The oldest hotel on Route 66 is the Eagle Hotel in
Wilmington, Illinois. Though sitting empty today, the 1836
hotel that once serviced stagecoach travelers has plans of
The first McDonald’s restaurant was located in San
Bernardino, California in 1945 on Route 66. The site is
currently home to the McDonald's Route 66 Museum.
Adrian, Texas is said to be the “geo-mathematical” center of
Route 66. However, many argue that this claim is actually in
Vega, Texas. They're probably both right depending upon
which alignment a traveler might have taken.
Oklahoma has more miles of the original Route 66 than any
You can own or adopt a stretch of old Route 66.
Arizona has the longest stretch of the historic highway
still in use today.
The Chain of Rocks Bridge in St. Louis, Missouri was used in
the filming of the 1981 movie “Escape From New York.” The
bridge was repaved for John Carpenter’s film and appears at
the end of the movie when Kurt Russell rescues Donald
Pleasance from certain doom. Though closed to vehicle
traffic today, the Chain of Rocks Bridge remains open as the
world’s longest pedestrian and bicycle bridge.
Quapaw, Oklahoma, the first town on Route 66 in Oklahoma, is
famous for "spooklights", bouncing bright balls of white
fire that have been reported as far back as the 1700s.
Tucumcari's Tee Pee Curios is the last curio store on
Route 66 between Albuquerque and Amarillo in Texas. By the way, a
"curio store" is a place that contains curious and/or unusual items.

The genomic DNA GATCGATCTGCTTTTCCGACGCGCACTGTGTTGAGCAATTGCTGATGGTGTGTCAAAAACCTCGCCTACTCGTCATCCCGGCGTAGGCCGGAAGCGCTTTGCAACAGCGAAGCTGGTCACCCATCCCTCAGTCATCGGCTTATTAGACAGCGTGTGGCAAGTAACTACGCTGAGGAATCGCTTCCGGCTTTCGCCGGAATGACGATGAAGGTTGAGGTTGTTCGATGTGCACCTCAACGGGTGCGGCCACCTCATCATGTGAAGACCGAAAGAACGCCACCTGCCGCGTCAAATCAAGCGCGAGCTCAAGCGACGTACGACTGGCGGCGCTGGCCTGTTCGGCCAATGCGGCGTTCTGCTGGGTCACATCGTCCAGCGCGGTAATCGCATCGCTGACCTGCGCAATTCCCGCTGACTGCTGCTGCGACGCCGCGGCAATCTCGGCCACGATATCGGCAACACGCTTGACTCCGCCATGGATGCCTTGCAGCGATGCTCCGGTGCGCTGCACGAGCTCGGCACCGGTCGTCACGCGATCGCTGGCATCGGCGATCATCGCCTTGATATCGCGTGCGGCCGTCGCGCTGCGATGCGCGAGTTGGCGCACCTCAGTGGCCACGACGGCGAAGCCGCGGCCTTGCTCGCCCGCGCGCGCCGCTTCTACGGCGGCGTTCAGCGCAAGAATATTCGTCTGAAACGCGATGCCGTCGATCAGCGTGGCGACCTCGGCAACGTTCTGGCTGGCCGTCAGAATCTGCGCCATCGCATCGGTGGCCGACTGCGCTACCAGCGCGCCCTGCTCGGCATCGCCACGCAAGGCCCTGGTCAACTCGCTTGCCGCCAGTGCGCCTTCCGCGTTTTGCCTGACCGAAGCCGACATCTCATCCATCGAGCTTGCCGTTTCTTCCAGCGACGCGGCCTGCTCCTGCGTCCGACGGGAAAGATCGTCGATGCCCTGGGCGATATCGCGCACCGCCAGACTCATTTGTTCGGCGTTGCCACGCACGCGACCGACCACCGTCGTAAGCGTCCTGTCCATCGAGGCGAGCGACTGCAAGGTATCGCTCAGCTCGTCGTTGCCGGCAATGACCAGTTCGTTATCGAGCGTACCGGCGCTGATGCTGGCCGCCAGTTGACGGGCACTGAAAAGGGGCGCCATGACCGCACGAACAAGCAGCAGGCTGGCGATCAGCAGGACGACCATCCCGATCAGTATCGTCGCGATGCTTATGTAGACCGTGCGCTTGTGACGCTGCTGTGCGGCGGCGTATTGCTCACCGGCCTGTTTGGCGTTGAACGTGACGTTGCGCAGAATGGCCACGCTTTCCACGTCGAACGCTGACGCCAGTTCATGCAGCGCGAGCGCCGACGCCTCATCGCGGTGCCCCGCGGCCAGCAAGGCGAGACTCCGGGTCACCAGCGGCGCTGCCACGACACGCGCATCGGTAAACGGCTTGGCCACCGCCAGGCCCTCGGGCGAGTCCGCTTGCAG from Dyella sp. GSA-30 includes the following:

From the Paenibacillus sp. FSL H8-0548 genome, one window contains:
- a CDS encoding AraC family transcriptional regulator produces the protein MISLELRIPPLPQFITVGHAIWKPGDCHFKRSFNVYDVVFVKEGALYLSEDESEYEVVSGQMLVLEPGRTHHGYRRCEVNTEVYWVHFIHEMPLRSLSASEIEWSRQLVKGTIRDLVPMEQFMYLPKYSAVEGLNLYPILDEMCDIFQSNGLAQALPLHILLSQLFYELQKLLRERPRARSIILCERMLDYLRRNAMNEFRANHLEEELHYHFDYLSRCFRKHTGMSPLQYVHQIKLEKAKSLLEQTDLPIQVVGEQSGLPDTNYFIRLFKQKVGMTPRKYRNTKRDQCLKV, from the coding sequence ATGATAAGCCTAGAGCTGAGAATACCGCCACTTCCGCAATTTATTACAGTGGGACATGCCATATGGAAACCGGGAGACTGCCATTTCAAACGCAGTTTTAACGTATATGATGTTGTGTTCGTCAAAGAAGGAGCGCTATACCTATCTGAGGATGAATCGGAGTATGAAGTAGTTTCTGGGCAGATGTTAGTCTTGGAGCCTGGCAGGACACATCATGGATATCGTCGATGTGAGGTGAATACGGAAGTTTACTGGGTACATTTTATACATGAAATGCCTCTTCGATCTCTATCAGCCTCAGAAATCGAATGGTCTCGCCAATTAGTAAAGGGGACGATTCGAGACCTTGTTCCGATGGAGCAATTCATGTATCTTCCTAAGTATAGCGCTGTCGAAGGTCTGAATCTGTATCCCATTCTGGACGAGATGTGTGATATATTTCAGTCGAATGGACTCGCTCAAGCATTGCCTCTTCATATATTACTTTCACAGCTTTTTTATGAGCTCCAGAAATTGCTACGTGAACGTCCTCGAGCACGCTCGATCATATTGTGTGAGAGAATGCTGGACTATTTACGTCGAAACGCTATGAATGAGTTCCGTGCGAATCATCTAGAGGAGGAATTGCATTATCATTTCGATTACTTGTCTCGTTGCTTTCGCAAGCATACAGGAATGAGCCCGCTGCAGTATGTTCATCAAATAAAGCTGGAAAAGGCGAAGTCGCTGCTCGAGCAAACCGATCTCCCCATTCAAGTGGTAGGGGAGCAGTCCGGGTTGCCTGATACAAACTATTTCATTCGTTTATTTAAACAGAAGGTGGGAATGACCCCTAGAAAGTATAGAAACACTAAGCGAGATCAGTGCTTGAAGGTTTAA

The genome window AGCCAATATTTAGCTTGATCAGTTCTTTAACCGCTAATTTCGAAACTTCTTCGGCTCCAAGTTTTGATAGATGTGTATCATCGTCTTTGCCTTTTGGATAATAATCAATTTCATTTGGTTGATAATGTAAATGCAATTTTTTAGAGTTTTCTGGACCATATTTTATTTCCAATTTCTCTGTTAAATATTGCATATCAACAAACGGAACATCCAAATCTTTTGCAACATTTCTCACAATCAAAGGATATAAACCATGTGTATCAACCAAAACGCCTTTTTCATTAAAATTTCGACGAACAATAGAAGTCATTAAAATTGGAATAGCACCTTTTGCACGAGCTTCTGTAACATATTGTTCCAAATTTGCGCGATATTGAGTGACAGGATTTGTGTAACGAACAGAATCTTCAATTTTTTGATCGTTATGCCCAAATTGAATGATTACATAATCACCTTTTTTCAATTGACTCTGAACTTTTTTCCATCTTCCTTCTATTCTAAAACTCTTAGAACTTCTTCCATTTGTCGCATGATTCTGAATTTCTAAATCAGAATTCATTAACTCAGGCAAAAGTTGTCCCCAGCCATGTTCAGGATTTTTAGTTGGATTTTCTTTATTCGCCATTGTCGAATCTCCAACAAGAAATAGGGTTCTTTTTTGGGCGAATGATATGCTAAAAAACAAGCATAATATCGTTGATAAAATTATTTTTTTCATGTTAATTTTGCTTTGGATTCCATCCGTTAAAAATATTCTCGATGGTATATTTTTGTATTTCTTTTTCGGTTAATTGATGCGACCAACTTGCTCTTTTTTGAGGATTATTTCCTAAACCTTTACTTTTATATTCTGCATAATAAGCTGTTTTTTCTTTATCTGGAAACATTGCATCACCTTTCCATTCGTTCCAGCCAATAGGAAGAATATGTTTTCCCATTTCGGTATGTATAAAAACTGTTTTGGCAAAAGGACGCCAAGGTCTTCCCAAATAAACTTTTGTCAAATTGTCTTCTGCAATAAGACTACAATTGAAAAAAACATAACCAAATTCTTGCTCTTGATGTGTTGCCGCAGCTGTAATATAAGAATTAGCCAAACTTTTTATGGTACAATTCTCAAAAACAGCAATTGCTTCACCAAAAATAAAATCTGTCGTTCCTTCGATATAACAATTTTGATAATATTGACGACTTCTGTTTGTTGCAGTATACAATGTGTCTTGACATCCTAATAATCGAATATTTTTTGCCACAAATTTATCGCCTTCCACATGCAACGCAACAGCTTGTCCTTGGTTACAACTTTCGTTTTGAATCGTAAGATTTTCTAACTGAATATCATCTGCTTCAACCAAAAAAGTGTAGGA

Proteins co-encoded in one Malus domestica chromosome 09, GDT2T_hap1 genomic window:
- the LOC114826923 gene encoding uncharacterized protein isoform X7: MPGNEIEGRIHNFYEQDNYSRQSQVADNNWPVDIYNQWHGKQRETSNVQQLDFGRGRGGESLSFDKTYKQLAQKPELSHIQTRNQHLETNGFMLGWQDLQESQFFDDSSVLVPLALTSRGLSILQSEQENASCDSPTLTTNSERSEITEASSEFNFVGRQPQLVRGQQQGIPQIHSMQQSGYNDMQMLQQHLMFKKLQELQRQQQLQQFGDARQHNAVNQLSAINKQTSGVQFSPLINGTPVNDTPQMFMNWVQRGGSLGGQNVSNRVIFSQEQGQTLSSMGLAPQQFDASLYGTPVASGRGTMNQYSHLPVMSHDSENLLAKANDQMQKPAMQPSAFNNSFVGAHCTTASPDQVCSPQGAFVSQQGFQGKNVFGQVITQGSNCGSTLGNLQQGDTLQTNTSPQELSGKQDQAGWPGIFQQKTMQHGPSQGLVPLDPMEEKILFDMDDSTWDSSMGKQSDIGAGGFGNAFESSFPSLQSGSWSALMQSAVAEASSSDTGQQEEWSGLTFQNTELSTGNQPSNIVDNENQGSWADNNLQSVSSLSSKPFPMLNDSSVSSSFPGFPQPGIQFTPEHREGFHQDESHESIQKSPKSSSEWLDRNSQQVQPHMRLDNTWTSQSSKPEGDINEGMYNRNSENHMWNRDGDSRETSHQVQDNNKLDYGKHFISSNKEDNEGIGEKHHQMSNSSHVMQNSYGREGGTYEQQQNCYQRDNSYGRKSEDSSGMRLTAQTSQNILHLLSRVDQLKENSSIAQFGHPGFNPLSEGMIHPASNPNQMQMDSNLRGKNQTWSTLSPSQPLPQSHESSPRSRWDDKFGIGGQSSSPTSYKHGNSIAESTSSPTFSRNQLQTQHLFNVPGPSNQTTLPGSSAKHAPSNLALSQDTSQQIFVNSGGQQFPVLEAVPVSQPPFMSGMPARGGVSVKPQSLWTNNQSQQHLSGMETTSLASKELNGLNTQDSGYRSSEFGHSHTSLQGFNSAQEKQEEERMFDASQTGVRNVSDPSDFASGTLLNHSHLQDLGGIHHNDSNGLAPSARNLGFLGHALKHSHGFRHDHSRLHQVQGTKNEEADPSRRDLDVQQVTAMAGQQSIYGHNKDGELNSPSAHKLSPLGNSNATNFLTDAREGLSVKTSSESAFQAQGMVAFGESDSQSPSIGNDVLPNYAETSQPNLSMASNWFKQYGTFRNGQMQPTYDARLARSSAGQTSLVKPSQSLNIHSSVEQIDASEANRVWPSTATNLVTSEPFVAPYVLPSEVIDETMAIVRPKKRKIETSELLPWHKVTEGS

Route 66, better known as "The Main Street of America,"
offered those in the Midwest a chance at new life in sunny
California and brought soldiers home from war. Most of all,
it brought families out on the road to travel the route
with the slogan
Get Your Kicks On Route 66. Also known as "The Mother
Road", Route 66 passes
Route 66 begins in Chicago, Illinois and winds its way
to Santa Monica,
California (near Los Angeles). In all, it reaches across
2,278 miles and crosses 3 time zones. It passes through town
after town; therefore, nicknaming it the "Main Street of
America." For many who lived near the historical road, it
became their livelihood. Shops and other road side
attractions sprung up along the route depending on the
thousands of tourists to buy their goods. To fully
understand how this road became so well known, we must take a look back in time.
Route 66 began as a set of trails the Native Americans used
to travel throughout the Midwest. In the late 1840's, a
trail was needed to reach California after the discovery of
gold, then in 1853 a survey was taken for a railroad. The
largest step towards Route 66 came in 1857 when Lieutenant
Edward Beale came into the picture.
Lieutenant Beale, in charge of the railroad survey, designed
a wagon road that cut across the west. This trek was
specifically unique because he used camels to aid in
construction. It was thought that the hot southwest was too